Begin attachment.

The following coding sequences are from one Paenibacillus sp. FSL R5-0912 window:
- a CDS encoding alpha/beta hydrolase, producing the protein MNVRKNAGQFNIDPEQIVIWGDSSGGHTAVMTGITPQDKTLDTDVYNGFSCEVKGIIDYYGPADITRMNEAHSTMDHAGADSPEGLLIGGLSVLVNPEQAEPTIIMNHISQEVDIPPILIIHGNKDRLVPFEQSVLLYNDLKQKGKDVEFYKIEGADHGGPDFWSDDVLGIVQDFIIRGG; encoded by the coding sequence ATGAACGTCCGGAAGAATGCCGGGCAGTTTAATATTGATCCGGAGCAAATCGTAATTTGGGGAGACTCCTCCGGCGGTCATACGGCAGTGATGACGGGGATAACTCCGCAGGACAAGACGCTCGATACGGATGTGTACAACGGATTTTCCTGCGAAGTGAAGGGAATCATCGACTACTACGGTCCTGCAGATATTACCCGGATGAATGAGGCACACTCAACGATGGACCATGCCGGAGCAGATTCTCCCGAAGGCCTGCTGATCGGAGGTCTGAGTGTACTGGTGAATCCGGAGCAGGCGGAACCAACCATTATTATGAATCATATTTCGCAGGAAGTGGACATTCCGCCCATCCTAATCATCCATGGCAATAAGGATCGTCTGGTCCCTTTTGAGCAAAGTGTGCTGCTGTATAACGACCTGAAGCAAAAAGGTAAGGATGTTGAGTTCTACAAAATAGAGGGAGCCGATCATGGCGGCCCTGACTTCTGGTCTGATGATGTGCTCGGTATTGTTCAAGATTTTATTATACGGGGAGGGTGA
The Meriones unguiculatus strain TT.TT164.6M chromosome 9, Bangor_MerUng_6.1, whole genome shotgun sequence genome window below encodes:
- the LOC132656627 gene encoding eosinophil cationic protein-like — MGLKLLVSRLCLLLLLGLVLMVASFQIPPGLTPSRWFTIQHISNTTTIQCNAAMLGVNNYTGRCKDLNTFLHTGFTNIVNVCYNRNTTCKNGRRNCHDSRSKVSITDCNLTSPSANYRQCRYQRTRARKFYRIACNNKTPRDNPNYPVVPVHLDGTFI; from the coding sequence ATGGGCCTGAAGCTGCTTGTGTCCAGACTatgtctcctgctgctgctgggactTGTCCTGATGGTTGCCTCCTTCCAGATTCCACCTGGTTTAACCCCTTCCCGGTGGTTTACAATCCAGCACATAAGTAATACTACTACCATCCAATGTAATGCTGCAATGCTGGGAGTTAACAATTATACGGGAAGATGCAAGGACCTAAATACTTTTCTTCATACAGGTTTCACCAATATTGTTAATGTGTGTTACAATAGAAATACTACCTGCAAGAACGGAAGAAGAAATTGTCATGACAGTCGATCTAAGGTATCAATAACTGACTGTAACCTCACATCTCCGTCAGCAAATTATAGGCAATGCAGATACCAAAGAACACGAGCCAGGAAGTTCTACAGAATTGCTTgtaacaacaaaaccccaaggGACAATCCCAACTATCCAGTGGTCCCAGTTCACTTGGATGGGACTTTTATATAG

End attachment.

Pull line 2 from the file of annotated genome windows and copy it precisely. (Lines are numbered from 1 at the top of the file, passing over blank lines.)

- a CDS encoding alpha/beta hydrolase, producing the protein MNVRKNAGQFNIDPEQIVIWGDSSGGHTAVMTGITPQDKTLDTDVYNGFSCEVKGIIDYYGPADITRMNEAHSTMDHAGADSPEGLLIGGLSVLVNPEQAEPTIIMNHISQEVDIPPILIIHGNKDRLVPFEQSVLLYNDLKQKGKDVEFYKIEGADHGGPDFWSDDVLGIVQDFIIRGG; encoded by the coding sequence ATGAACGTCCGGAAGAATGCCGGGCAGTTTAATATTGATCCGGAGCAAATCGTAATTTGGGGAGACTCCTCCGGCGGTCATACGGCAGTGATGACGGGGATAACTCCGCAGGACAAGACGCTCGATACGGATGTGTACAACGGATTTTCCTGCGAAGTGAAGGGAATCATCGACTACTACGGTCCTGCAGATATTACCCGGATGAATGAGGCACACTCAACGATGGACCATGCCGGAGCAGATTCTCCCGAAGGCCTGCTGATCGGAGGTCTGAGTGTACTGGTGAATCCGGAGCAGGCGGAACCAACCATTATTATGAATCATATTTCGCAGGAAGTGGACATTCCGCCCATCCTAATCATCCATGGCAATAAGGATCGTCTGGTCCCTTTTGAGCAAAGTGTGCTGCTGTATAACGACCTGAAGCAAAAAGGTAAGGATGTTGAGTTCTACAAAATAGAGGGAGCCGATCATGGCGGCCCTGACTTCTGGTCTGATGATGTGCTCGGTATTGTTCAAGATTTTATTATACGGGGAGGGTGA